In New York City, approximately 75,000 people had pre-registered for the march, but estimates now place the number attending at 400,000 to 500,000. Crowds poured into Midtown Manhattan streets in a procession lasting for hours along 42nd Street and up Fifth Avenue, ending in front of Trump Tower.
WSWS supporters handed out nearly 3,000 copies of the statement, “The inauguration of Donald Trump: An event that will live in infamy.” Supporters found a large audience receptive to a critique of the Democratic Party, as well as many with illusions in it.
Senate Minority Leader Chuck Schumer made an appearance along the march route, escorted by police in a cordoned-off area. Schumer, who has postured at times as an opponent of Trump, while also pledging to work with him, drew cheers from many in the crowd.
Likewise, New York City Mayor Bill de Blasio, whose police force took a distinctively hands-off approach in contrast to previous demonstrations, tweeted that he was “deeply inspired” by the march. Like Schumer, de Blasio has pledged that Trump will find an open hand if he wants to “do real work,” rather than implement policies that hurt New York City.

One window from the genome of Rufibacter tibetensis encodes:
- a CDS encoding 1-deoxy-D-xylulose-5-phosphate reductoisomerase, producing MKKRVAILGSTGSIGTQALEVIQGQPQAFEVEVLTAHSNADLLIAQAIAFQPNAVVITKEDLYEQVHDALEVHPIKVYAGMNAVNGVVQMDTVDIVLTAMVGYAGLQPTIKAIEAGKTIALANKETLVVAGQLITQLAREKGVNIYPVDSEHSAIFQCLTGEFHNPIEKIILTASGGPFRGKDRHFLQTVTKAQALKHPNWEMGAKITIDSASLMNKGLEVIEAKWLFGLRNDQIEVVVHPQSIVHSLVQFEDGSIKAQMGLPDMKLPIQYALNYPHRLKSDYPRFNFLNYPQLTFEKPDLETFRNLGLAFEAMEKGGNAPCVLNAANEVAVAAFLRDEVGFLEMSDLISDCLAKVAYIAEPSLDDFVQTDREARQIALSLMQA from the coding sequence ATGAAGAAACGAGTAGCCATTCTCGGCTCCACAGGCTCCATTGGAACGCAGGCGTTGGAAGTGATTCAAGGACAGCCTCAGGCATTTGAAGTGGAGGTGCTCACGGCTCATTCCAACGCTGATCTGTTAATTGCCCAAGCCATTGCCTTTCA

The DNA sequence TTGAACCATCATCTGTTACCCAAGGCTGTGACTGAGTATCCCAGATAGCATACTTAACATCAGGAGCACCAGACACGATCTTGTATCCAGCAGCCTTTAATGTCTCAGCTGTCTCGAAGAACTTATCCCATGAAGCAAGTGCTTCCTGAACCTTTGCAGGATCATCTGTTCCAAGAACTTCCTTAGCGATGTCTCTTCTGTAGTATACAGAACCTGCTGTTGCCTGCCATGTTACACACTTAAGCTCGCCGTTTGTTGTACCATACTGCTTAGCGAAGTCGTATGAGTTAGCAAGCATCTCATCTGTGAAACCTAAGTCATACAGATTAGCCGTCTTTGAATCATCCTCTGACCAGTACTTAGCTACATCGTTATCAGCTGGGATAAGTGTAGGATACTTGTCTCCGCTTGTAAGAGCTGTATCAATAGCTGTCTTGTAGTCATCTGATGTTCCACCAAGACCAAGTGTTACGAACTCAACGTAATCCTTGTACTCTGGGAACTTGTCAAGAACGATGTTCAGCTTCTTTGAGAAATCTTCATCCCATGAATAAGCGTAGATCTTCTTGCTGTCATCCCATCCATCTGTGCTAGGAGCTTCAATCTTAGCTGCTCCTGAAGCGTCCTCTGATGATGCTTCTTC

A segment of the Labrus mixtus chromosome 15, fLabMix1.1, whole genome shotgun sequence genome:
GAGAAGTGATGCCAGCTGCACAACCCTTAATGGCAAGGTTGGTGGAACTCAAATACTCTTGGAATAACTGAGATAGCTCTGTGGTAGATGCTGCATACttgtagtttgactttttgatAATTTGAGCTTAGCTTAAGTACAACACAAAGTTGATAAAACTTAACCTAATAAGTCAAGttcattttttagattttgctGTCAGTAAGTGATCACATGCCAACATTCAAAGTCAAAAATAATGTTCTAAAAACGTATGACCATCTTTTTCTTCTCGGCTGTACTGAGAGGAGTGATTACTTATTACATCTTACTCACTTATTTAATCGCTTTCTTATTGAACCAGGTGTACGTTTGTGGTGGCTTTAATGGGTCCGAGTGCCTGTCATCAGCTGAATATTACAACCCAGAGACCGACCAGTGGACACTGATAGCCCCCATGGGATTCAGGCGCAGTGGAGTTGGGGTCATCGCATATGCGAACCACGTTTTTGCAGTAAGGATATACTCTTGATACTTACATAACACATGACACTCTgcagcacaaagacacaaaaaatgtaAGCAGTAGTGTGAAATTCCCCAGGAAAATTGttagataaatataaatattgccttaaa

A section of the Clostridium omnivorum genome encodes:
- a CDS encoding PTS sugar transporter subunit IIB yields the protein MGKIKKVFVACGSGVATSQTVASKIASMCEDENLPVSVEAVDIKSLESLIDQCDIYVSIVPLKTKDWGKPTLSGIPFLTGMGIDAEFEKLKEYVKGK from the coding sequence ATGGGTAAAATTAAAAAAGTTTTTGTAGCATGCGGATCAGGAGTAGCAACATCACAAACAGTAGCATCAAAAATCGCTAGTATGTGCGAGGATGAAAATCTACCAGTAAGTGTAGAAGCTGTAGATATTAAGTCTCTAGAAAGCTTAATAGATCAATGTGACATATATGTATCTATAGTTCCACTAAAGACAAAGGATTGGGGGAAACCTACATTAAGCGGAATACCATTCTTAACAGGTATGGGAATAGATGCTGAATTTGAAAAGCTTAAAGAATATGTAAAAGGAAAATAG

Kirsten, a 39-year-old Brooklynite marching with her two-year-old in tow, said, “I came out because of my daughter. I’m worried about all the negative changes for women, minorities, gays—for everyone. I don’t see any benefit except for the 1 percent. I’m scared.”
“I’m hoping that this is not just a march and afterwards people are satisfied,” she said. “We can’t back down. But I’m worried, I don’t know how change is going to happen without a collapse of the system, and I don’t know how that happens. It seems like the Democrats are just working with Trump. But it’s not workable. We can’t settle for that.”
Marchers Olivia, Brian and Robin, spoke with the WSWS. Robin said that they had been involved in other protests against war and police brutality, and wanted to be at Saturday’s Women’s March in New York to show solidarity with the marchers in DC.